Therefore, the output SINR of the satellite navigation signal received by the antenna array in the direction of the navigation satellite is higher than that of other methods relatively. The output SINR is guaranteed, it will be easier to calculate the satellite navigation signal after suppressing the jamming for the GNSS receiver. Under the premise of satisfying the tracking sensitivity of satellite navigation receiver, the proposed algorithm in this paper can suppress more jamming than other algorithms.

Theoretical analysis and numerical simulation prove that the direction of the pattern is not offset by the suppression of main-lobe jamming. The output SINR of satellite navigation signal will not decrease due to the directional offset of the pattern, and the output SINR is only related to the intensity of the input jamming signal, which will be helpful for the navigation receiver to process the navigation signal.

This paper is organized as follows. The array model and signal's mathematic model are provided in Section 2. The details of the proposed method as well as theoretical analysis on reconstruction of covariance matrix and APC are developed in Section 3. Simulations are carried out, which include analysis on the adaptive pattern and the output SINR in Section 4. Section 5 shows the conclusion.

2. Problem Formulation

2.1. Signal Model. Suppose an X-element uniform linear array which is showed in Figure 1, d is the distance between array elements, and all the array elements are homogeneous and isotropic.

There is a far-field desired signal and P narrowband jamming signals incident as plane wave (wavelength [lambda]) [21]. The desired signal and the jamming-signal angles of arrival are [[theta].sub.0] and [[theta].sub.j] (j = 1,2, ..., P); then the signal received by the array can be expressed as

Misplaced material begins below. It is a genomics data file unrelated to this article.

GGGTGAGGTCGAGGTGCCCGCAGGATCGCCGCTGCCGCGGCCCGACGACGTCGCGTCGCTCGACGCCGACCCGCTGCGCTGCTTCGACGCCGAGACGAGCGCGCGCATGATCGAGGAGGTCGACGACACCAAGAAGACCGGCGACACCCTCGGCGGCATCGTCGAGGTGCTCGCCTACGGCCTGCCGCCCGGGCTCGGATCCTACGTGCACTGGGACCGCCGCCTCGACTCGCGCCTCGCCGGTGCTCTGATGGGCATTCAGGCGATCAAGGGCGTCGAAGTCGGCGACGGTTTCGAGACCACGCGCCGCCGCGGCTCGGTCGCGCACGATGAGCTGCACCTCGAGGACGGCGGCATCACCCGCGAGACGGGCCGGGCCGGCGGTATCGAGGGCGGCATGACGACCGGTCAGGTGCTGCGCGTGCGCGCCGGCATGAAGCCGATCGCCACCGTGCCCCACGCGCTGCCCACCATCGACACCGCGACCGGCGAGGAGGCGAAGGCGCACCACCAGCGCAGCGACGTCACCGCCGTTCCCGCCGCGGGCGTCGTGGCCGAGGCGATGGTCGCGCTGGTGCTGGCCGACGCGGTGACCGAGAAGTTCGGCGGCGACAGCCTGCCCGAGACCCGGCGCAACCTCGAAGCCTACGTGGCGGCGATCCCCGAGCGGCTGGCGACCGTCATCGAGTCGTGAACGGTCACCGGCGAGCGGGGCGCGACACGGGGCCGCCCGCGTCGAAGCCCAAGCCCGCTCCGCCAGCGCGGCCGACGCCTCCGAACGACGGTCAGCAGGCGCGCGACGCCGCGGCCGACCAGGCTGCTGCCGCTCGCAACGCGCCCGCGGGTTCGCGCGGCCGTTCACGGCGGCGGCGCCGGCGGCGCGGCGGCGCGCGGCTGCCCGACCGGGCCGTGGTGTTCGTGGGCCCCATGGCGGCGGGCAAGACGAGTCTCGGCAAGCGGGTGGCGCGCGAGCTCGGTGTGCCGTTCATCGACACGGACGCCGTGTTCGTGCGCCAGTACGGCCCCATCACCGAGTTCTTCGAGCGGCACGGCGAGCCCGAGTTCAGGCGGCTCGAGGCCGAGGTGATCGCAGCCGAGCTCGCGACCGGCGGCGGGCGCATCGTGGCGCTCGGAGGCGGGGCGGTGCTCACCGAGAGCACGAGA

X (k) = AS (k)+ n (k), (1)

where X(k) refers to the matrix of array received data,

X (k)=[[x.sub.1] (k), [x.sub.2] (k), ..., [x.sub.N] (k) ], (2)

and A refers to array steering vector, which is merely relevant to signal incidence angle and can be expressed as

A = [[a ([[theta].sub.0]), a ([[theta].sub.1], ..., a ([[theta].sub.p]).sup.T]. (3)

In (3),

[mathematical expression not reproducible] (4)

which is the array steering vector corresponding to the signal source; meanwhile, [[beta].sub.k] = (2[pi]/[lambda])d sin [[theta].sub.k]. n(k) in (1) stands for noise matrix and S(k) for signal matrix; the latter one includes the navigation signal [s.sub.0](k) and the jamming signal [s.sub.j](k). So X(k) can be expressed as

X (k) = a ([[theta].sub.0]) [s.sub.0] (k) + [P.summation over (j=1)] a ([[theta].sub.j]) [s.sub.j] (k) + n (k), (5)

and sample covariance matrix can be reached as

[R.sub.X] = E[X (t) [X.sup.H] (t)], (6)

where E[*] and (*)[sup.H] denote the expectation operator, respectively, and conjugate transpose.

2.2. The LCMV Beamformer. The gain constraint by the LCMV beamformer in the expected signal direction is 1 (unit constraint), and the array output power is minimized, in which jamming and noise decrease is suppressed [22]. Weight vector of LCMV beamformer can be reached by this equation

[mathematical expression not reproducible], (7)

in which C is the constraint matrix and F is the corresponding response constraint vector. The weight vector of LCMV beamformer can be expressed as

[W.sub.LCMV] = [R.sup.-1.sub.X] C [([C.sup.H][R.sup.-1.sub.X] C).sup.-1] F, (8)

in which [W.sub.LCMV] is the weight vector of LCMV beamformer [23].

When LCMV beamformer is utilized to suppress mainlobe jamming -5 degrees, its pattern is shown in Figure 2. The main-lobe already distorts from the expected angle of the satellite signal when suppressing this jamming signal. The output SINR decreases; meanwhile, the nulling position is not precise.